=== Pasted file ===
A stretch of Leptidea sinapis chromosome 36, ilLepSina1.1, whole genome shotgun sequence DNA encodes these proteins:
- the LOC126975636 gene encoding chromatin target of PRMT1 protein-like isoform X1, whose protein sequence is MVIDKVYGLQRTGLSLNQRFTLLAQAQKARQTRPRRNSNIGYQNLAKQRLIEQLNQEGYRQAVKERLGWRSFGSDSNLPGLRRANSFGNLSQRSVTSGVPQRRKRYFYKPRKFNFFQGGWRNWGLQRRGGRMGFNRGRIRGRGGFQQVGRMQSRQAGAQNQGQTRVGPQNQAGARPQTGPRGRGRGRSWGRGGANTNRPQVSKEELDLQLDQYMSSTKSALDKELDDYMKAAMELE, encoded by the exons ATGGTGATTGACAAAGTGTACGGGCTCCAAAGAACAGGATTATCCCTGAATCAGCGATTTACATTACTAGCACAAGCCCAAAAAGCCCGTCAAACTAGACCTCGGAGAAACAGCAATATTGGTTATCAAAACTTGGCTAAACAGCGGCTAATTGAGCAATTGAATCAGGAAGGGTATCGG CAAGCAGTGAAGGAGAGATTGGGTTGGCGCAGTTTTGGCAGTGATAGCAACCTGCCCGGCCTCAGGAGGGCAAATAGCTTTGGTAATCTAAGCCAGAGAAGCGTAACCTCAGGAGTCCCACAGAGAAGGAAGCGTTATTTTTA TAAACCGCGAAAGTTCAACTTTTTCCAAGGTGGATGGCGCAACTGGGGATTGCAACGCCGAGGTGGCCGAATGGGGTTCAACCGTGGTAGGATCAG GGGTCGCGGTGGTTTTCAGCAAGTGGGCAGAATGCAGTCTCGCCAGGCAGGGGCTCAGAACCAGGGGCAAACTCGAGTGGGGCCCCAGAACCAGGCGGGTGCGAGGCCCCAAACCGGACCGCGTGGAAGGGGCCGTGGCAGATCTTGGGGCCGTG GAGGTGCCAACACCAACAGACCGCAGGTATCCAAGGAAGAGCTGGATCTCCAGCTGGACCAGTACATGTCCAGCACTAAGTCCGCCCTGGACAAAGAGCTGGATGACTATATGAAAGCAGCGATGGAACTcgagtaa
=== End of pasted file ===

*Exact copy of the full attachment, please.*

A stretch of Leptidea sinapis chromosome 36, ilLepSina1.1, whole genome shotgun sequence DNA encodes these proteins:
- the LOC126975636 gene encoding chromatin target of PRMT1 protein-like isoform X1, whose protein sequence is MVIDKVYGLQRTGLSLNQRFTLLAQAQKARQTRPRRNSNIGYQNLAKQRLIEQLNQEGYRQAVKERLGWRSFGSDSNLPGLRRANSFGNLSQRSVTSGVPQRRKRYFYKPRKFNFFQGGWRNWGLQRRGGRMGFNRGRIRGRGGFQQVGRMQSRQAGAQNQGQTRVGPQNQAGARPQTGPRGRGRGRSWGRGGANTNRPQVSKEELDLQLDQYMSSTKSALDKELDDYMKAAMELE, encoded by the exons ATGGTGATTGACAAAGTGTACGGGCTCCAAAGAACAGGATTATCCCTGAATCAGCGATTTACATTACTAGCACAAGCCCAAAAAGCCCGTCAAACTAGACCTCGGAGAAACAGCAATATTGGTTATCAAAACTTGGCTAAACAGCGGCTAATTGAGCAATTGAATCAGGAAGGGTATCGG CAAGCAGTGAAGGAGAGATTGGGTTGGCGCAGTTTTGGCAGTGATAGCAACCTGCCCGGCCTCAGGAGGGCAAATAGCTTTGGTAATCTAAGCCAGAGAAGCGTAACCTCAGGAGTCCCACAGAGAAGGAAGCGTTATTTTTA TAAACCGCGAAAGTTCAACTTTTTCCAAGGTGGATGGCGCAACTGGGGATTGCAACGCCGAGGTGGCCGAATGGGGTTCAACCGTGGTAGGATCAG GGGTCGCGGTGGTTTTCAGCAAGTGGGCAGAATGCAGTCTCGCCAGGCAGGGGCTCAGAACCAGGGGCAAACTCGAGTGGGGCCCCAGAACCAGGCGGGTGCGAGGCCCCAAACCGGACCGCGTGGAAGGGGCCGTGGCAGATCTTGGGGCCGTG GAGGTGCCAACACCAACAGACCGCAGGTATCCAAGGAAGAGCTGGATCTCCAGCTGGACCAGTACATGTCCAGCACTAAGTCCGCCCTGGACAAAGAGCTGGATGACTATATGAAAGCAGCGATGGAACTcgagtaa